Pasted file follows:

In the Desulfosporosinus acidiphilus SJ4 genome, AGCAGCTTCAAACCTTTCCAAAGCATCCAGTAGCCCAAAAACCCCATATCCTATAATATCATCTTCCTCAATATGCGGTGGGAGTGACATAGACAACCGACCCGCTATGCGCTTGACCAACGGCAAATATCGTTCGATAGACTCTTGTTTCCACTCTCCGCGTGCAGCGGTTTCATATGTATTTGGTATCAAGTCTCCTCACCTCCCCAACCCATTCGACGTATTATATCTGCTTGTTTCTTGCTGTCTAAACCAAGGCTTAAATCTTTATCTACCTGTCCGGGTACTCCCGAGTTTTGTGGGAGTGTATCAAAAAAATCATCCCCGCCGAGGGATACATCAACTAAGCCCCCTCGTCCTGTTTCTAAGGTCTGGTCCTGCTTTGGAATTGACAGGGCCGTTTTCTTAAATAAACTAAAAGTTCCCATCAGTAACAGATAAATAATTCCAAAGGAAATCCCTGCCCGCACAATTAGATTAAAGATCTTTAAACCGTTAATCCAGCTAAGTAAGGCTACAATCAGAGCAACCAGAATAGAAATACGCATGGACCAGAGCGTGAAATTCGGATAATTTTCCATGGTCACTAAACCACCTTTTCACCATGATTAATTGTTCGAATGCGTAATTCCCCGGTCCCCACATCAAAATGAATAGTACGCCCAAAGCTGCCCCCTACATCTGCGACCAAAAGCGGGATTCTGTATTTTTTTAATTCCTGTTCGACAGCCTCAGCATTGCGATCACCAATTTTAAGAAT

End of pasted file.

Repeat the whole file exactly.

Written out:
In the Desulfosporosinus acidiphilus SJ4 genome, AGCAGCTTCAAACCTTTCCAAAGCATCCAGTAGCCCAAAAACCCCATATCCTATAATATCATCTTCCTCAATATGCGGTGGGAGTGACATAGACAACCGACCCGCTATGCGCTTGACCAACGGCAAATATCGTTCGATAGACTCTTGTTTCCACTCTCCGCGTGCAGCGGTTTCATATGTATTTGGTATCAAGTCTCCTCACCTCCCCAACCCATTCGACGTATTATATCTGCTTGTTTCTTGCTGTCTAAACCAAGGCTTAAATCTTTATCTACCTGTCCGGGTACTCCCGAGTTTTGTGGGAGTGTATCAAAAAAATCATCCCCGCCGAGGGATACATCAACTAAGCCCCCTCGTCCTGTTTCTAAGGTCTGGTCCTGCTTTGGAATTGACAGGGCCGTTTTCTTAAATAAACTAAAAGTTCCCATCAGTAACAGATAAATAATTCCAAAGGAAATCCCTGCCCGCACAATTAGATTAAAGATCTTTAAACCGTTAATCCAGCTAAGTAAGGCTACAATCAGAGCAACCAGAATAGAAATACGCATGGACCAGAGCGTGAAATTCGGATAATTTTCCATGGTCACTAAACCACCTTTTCACCATGATTAATTGTTCGAATGCGTAATTCCCCGGTCCCCACATCAAAATGAATAGTACGCCCAAAGCTGCCCCCTACATCTGCGACCAAAAGCGGGATTCTGTATTTTTTTAATTCCTGTTCGACAGCCTCAGCATTGCGATCACCAATTTTAAGAAT